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28 Mar 2013

Leaders, Followers, Individuals and Heroes

Individuals as Heroes“If you’re not a leader, you’re a follower.” You’ve heard this how many times? Yet, there is a third: people who don’t want to be either. I call them individuals.

Individuals don’t want to follow anybody and don’t want anybody following them. They just want to do what they believe they were born to do. However, individuals often create tensions in a group. We can see this more easily if we invert the introductory quote to say, “If you’re not a follower, then you’re a leader.”

I often use Dirty Harry as an allegoric example since he creates tension for leaders and followers. First, his talent makes him indispensable to leaders; however, his solitary approach shrugs followers. Second, this means leaders feel more dependent upon him than they would like to feel, and followers feel rejected by him.

As a result, since individuals aren’t followers, leaders’ will likely feel they are trying to be leaders, thus, threatening or disrespecting their leadership. Consequently, frequently the ones who say, “If you’re not a leader, you’re a follower,” are leaders subtly reinforcing their positions in the minds of the rest. Moreover, followers will likely make the same mistake, assuming individuals are trying to establish their own powerbase since they are not following the organizational leadership. Whether individuals like it or not, they might have become de facto leaders.

This concept of individuals living outside the leader-follower duality somewhat relates to the heroic archetype. For instance, Batman, Spiderman, Superman plus many other superheroes are solitary figures. The most symbolic of this solitariness is the Lone Ranger. Superheorines exist too.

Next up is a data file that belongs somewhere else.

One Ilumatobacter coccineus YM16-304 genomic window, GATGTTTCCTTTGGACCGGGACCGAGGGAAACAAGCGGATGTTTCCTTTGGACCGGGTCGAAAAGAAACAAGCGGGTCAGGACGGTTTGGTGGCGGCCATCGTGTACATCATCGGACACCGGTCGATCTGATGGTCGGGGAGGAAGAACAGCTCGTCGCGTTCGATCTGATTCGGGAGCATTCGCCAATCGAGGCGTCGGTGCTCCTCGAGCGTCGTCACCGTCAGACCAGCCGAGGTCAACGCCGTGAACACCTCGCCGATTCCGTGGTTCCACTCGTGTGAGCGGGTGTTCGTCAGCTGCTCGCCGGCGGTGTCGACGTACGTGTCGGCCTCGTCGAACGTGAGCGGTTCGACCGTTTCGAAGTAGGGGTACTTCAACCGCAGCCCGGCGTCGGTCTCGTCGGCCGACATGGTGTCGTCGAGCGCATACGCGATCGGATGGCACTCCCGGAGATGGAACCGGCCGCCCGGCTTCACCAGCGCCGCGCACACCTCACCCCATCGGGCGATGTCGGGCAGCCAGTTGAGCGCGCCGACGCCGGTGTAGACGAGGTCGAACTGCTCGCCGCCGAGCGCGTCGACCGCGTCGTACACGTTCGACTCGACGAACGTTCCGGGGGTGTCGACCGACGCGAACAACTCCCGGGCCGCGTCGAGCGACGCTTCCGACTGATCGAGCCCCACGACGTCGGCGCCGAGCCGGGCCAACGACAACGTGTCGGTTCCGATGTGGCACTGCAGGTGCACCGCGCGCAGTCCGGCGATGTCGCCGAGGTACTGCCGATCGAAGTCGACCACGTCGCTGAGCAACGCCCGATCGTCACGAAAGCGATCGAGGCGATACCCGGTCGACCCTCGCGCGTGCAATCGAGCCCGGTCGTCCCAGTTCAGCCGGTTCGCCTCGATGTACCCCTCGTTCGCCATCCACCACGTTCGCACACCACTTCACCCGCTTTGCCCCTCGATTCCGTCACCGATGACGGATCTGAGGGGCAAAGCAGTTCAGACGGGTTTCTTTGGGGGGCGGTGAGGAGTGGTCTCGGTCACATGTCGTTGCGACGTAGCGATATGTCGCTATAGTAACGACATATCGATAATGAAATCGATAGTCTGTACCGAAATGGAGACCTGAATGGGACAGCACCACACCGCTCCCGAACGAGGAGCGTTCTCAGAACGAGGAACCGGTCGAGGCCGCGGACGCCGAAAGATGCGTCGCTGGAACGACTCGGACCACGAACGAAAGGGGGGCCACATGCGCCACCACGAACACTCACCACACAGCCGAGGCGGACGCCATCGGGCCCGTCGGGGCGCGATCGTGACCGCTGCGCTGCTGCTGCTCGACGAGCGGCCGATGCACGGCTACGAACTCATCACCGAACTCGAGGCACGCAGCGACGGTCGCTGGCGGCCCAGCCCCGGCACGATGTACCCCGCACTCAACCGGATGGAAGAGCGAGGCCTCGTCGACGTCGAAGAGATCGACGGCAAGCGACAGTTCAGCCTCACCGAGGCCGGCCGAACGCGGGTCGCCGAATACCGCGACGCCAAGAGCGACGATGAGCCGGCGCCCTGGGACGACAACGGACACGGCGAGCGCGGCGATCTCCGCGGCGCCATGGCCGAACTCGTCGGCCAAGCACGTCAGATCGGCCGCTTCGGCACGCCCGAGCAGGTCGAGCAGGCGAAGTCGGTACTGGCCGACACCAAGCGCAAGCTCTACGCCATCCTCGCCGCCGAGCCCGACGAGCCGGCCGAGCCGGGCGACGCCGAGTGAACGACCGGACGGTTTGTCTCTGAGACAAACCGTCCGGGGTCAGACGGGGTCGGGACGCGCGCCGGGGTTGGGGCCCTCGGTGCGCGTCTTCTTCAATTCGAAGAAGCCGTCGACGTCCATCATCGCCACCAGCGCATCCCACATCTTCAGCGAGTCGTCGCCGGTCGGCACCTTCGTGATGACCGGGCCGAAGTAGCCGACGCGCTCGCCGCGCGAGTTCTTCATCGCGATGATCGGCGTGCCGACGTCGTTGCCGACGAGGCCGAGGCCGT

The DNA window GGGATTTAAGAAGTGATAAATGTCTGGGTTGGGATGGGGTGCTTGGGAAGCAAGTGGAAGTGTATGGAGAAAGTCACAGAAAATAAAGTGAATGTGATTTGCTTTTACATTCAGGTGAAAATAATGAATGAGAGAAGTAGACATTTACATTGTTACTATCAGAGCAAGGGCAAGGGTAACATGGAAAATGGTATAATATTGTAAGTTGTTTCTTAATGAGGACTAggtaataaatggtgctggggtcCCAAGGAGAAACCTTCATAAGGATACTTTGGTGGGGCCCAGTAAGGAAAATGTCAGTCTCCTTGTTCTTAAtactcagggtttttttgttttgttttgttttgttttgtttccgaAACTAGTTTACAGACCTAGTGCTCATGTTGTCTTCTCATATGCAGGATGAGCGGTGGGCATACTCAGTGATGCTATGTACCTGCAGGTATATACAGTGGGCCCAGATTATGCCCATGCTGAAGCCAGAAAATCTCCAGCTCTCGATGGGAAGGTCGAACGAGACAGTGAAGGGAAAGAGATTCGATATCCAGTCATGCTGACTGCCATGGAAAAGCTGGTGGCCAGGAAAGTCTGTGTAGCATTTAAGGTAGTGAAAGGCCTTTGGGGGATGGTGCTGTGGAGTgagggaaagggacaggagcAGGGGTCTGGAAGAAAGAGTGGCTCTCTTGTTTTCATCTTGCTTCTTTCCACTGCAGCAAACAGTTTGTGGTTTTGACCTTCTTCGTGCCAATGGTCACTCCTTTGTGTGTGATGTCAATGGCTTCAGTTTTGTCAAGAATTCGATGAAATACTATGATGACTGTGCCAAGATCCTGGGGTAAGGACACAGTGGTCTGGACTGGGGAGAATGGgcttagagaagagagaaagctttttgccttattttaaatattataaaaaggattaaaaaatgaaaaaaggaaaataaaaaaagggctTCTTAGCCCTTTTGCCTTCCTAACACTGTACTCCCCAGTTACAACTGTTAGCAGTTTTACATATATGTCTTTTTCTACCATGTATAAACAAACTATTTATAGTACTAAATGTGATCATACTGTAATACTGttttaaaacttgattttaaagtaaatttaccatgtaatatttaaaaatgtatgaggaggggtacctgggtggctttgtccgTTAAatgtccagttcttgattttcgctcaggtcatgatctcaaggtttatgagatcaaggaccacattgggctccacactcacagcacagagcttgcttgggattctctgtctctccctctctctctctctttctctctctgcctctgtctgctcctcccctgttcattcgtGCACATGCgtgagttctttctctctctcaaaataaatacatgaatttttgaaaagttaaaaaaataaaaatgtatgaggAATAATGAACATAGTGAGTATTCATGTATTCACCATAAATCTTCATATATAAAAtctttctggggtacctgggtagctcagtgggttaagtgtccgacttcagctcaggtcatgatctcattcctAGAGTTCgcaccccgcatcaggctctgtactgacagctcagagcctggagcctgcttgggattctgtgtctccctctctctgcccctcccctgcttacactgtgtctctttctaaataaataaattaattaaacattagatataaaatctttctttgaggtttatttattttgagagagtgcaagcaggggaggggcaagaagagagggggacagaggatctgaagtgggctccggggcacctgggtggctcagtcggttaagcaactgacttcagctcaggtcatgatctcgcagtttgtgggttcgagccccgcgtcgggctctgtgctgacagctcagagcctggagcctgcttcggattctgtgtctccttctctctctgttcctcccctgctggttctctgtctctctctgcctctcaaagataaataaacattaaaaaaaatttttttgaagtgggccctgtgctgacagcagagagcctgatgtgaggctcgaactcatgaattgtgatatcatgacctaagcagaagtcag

So, it’s narrow-minded to see people only as leaders or followers. There is a third group, individuals, who just want to do what they were born to do. What were you born to do?


6 Responses

    1. Mike Lehr

      Thank you, Terence, though I did chuckle at your thought of an “individual” group. Makes one stop and ponder! Very good, thank you for reading and visiting. ~Mike

  1. Hominids are hardwired for fear, making the apparent need for leadership easy to promote. But the trend has been to allow shamans to dominate phobics by preying on irrational fears sustained by delusion. It creates a kind of feudal system where a few are entitled to great wealth and power according to a birthright ordained by ultimate authority.

    In the scenario of “Dirty Harry”, his dominant behavior is kept localized, as a system ruled by gangs of bullies will never allow Harry to become police chief, much less mayor, or governor. And even if he became governor, to run for president would likely be a terminal decision since the dominators would not stand for it very well, and would likely gang up on him.

    The boy that was Mark Twain’s model for “Huckleberry Finn” grew up to be one of the more trusted men in his town, and a virtual pillar of the community–but only at a very small and very localized level.

    1. Mike Lehr

      Thank you very much for the comment, Van. You’re right. It’s virtually an unquestioned given that we must have leaders and that it’s further unquestioned that this is good. ~Mike

  2. Patty

    Those of us that are individualists are familiar
    with criticism from leaders and followers.
    Thanks for the positive message!

    1. Mike Lehr

      You are welcome, Patty. We tend to forget the role non-leaders/non-followers play in our lives. Thank you for stopping by. ~Mike

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